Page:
Seeing Grief From a Different Perspective
Proverbial wisdom says that all good things must come to an end. In the same breath, it declares that all good things come to those who wait. Such are the contradictions of grief. Grief is a private waiting room where you sit brooding for such attendants as love, joy, hope, and meaning to return. So, the suffering of grief is every bit as much about the goodness of life as it is about heartbreak. Sorrow is the sister of delight, and grief is their mother.
Why, then, does grief get such a bad rap in our culture? Most of us think of grief in the same way we imagine the Grim Reaper – as a reality we hope to hide from as long and often as we possibly can. But how would your life be different if you learned to regard grief as no less a gift than happiness? How would our children and grandchildren be different if families learned to embody the lessons grief teaches?
Perhaps it’s a ridiculous proposition. Grief hurts. Grief threatens to break our hearts and minds into a million shard-like pieces. Grief comes when loved ones die or disappear or when they leave, lie to, or betray us. Grief comes with violence, storm, flood, or a system of injustice. It comes with loneliness, injury, illness, or isolation. Grief comes when life changes are too much for a heart, body, psyche, or soul to bear.
Yet, grief may also come when one gives birth or adopts a child, commits to a life-long partnership, gets a new job, or moves to a new home. Grief comes when one grows to a new age or stage of development and recognizes that illusions we once depended upon (the irreversibility of death or the heroic invincibility of a guardian) no longer serve us. It comes in subtle, elusive ways when our favorite season or time of day passes and we must wait another year or another day to recapture the joy and meaning we find in it. Grief is the courier of change.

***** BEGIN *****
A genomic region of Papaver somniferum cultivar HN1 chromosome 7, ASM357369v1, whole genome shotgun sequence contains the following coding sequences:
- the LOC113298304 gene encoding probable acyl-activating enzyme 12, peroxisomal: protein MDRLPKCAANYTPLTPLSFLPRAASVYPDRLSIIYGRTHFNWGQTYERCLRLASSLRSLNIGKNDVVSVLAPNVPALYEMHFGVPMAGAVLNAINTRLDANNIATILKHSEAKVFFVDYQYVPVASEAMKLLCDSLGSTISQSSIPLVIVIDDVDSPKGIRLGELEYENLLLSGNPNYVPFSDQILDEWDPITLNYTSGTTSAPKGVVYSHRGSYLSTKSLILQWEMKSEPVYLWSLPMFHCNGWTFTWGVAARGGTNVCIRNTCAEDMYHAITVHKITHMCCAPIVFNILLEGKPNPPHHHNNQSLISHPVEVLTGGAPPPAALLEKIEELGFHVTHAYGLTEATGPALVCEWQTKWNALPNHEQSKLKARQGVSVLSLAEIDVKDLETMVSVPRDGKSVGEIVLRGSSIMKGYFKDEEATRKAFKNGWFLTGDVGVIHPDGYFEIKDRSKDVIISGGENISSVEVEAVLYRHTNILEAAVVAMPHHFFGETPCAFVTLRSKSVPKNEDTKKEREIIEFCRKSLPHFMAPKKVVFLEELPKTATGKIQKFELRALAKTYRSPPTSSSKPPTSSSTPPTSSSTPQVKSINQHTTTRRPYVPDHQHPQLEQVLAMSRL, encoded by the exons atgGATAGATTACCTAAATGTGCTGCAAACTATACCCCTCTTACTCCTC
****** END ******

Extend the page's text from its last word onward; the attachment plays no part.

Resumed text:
We humans often confuse grief with the sadness we feel over something we lose, but grief is something more and different. To experience grief, what we lose must be something dear to us. Grief keeps us abreast of that which we love, that in which we find our greatest happiness.
Shakespeare, in the tragedy of Hamlet, deems grief as a fortune – an “outrageous fortune,” to be sure, but a fortune, all the same. Here’s the rub with the outrageous fortune of grief: You can squander it. You can use it to wield power over others. You can even hold onto it tight as a starving miser. But you can also learn to use grief as a resource to make your life, family, and world a more loving and hopeful place to reside. Your suffering is an able torchbearer. It can lead you to the center of meaning, hope, joy, love, forgiveness, and yes, to the very center of healing – where you can see for yourself that grief is not the Grim Reaper.
~ From Doing Grief in Real Life: A Soulful Guide to Navigate Loss, Death & Change ©2022 by Shea Darian